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Wednesday, August 21, 2019
Analysis by Praful Bidwai
NEW DELHI, Jul 23 2008 (IPS) - Prime Minister Manmohan Singh has won a bitterly contested motion of confidence in his government by 275 to 256 votes in Parliament, securing his government’s survival for several months.
But the victory, on Tuesday, came at the cost of a major loss of political credibility for the ruling United Progressive Alliance (UPA) and its new-found friend, the regional Samajwadi Party, amidst charges of flagrant horse-trading and payment of hefty bribes for the purchase of supporting votes by Members of Parliament.
The confidence vote became necessary because Singh wanted to push the controversial civilian nuclear cooperation deal with the United States in the teeth of fierce domestic opposition. This led to the withdrawal of support to the government by the Left parties and reduced the UPA to a minority in the Lok Sabha, the law-making lower House of Parliament.
The UPA took up the challenge of securing the trust vote in the full knowledge that it and the SP lacked the required numbers; and winning the motion would need money power, bribery and other unscrupulous methods such as political arm-twisting, media manipulation and offers of the loaves and fishes of office in return for opposition MPs voting against their own parties’ whips.
Not just the UPA’s reputation, but India’s democracy itself will end up paying a high price for the Machiavellian politics involved in the run-up to the vote.
Crude political manipulation, and the display of Rs 10 million (about 200,000 US dollars) in bank notes, allegedly paid as bribes for crossing the floor, has shocked the public had shaken its confidence in the fairness of the political process of democracy.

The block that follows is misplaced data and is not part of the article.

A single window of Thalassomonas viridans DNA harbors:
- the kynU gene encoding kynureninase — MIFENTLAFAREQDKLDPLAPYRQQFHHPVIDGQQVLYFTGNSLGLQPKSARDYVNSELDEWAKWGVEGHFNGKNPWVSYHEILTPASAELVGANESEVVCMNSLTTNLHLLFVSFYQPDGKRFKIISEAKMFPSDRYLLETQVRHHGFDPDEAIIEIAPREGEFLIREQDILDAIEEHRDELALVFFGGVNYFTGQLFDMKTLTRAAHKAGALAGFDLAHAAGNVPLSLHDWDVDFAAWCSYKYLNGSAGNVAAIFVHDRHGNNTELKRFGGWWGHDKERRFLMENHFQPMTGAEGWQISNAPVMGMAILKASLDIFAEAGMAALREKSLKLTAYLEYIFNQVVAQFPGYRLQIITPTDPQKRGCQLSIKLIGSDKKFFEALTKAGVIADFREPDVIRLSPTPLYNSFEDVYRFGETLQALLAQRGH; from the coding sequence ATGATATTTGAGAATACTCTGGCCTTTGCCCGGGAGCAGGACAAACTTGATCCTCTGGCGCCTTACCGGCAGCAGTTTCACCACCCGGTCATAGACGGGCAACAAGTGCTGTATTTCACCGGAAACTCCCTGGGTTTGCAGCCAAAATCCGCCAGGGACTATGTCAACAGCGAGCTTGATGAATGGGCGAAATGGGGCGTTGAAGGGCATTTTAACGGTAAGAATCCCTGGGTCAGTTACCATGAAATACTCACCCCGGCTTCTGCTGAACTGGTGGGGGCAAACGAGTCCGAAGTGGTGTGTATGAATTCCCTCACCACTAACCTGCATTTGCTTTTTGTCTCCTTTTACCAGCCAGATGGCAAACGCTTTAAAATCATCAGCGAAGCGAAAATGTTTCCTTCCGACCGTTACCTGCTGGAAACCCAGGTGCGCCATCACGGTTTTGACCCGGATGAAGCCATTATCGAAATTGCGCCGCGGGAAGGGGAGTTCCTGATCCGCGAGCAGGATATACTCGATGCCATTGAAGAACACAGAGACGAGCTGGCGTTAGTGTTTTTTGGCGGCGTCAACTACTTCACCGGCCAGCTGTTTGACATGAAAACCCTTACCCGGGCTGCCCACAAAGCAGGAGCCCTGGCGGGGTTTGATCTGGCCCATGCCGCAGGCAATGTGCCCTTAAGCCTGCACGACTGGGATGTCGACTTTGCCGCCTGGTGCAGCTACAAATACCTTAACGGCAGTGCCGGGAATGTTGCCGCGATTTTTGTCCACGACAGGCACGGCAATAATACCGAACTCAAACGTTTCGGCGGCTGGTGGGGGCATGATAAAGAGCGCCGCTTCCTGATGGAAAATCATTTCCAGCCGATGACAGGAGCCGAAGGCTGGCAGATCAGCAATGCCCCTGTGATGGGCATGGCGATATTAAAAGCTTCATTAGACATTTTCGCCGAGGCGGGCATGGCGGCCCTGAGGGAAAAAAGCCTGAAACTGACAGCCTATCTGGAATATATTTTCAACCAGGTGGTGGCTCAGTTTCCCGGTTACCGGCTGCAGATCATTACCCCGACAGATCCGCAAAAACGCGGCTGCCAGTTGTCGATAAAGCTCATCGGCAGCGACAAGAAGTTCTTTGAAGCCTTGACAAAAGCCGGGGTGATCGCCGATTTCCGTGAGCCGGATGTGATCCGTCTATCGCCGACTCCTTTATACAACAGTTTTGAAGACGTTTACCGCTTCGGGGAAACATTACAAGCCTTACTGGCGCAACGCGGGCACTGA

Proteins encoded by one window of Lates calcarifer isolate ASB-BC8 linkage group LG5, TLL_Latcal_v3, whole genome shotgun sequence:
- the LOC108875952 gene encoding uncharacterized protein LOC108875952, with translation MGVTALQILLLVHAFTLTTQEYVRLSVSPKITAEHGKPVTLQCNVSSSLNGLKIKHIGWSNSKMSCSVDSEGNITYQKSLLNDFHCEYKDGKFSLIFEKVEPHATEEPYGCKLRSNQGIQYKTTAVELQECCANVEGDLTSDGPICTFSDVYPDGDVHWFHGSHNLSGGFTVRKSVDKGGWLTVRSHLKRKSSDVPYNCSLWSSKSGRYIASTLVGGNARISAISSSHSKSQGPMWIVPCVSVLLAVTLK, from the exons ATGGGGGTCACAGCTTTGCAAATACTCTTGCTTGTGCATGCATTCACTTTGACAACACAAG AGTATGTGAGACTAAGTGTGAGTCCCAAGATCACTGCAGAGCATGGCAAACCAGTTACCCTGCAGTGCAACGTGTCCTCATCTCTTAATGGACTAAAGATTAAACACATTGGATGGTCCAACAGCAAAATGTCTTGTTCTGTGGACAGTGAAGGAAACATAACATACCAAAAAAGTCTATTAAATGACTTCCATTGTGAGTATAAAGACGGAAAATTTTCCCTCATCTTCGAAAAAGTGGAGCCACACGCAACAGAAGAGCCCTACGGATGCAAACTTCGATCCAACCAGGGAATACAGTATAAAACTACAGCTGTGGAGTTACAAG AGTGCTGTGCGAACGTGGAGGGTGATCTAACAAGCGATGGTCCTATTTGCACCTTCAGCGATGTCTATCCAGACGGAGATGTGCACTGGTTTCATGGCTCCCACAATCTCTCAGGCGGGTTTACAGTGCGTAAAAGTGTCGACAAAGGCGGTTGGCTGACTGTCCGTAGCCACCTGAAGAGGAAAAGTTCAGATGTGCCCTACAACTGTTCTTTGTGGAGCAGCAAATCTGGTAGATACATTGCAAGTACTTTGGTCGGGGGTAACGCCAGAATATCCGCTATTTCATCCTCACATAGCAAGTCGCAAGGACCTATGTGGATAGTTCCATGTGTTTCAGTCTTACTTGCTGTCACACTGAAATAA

“The UPA and the SP resorted to blatant abuse of power and abominable malpractices to win,” says Kamal Mitra Chenoy, a social scientist. “They stooped to the same low level as the right-wing Bharatiya Janata Party does. This has discredited them significantly in the eyes of the public.”
Adds Chenoy: “Worse, the UPA suborned the office of the Lok Sabha Speaker, who belongs to the Communist Party of India-Marxist (CPI-M), which is opposed to the nuclear deal and voted against the government. They put pressure on him to continue as Speaker although his party was opposed to this, and thus weakened his authority.”
On Friday the CPI-M, expelled the speaker, Somnath Chatterjee from the party, though he may continue to hold the high constitutional post, which is supposed to be above party politics by convention.
The greatest scandal during the two-day debate on the confidence motion occurred soon before it was put to the vote, when three MPs from the BJP displayed thick wads of money on the floor of the Lok Sabha, claiming that these were given them as bribes to abstain. They claimed this was paid to them as part of total bribes offered by Samajwadi Party general secretary Amar Singh in return for defying the BJP whip.
Things got murkier when a private television channel claimed that it had conducted a “sting operation” in support of the allegation, which showed an SP leader visiting the residence of one of the three BJP MPs. The channel, however, decided not to air the stealthily gathered footage, and instead says it will hand it over to the Speaker for investigation.
Media insiders believe that a factor at work in the channel not airing the footage is the rivalry between the Ambani brothers, who run vast business empires from the western port city of Mumbai.
Mukesh and Anil Ambani, who control the equivalent of five percent of India’s GDP, are locked in a fratricidal war and back political parties that are hostile to each other.
Mukesh Ambani is said to support the Congress party, which leads the UPA, and the BJP as well. But Anil Ambani is a staunch supporter of the Samajwadi Party, and is personally close to its leaders.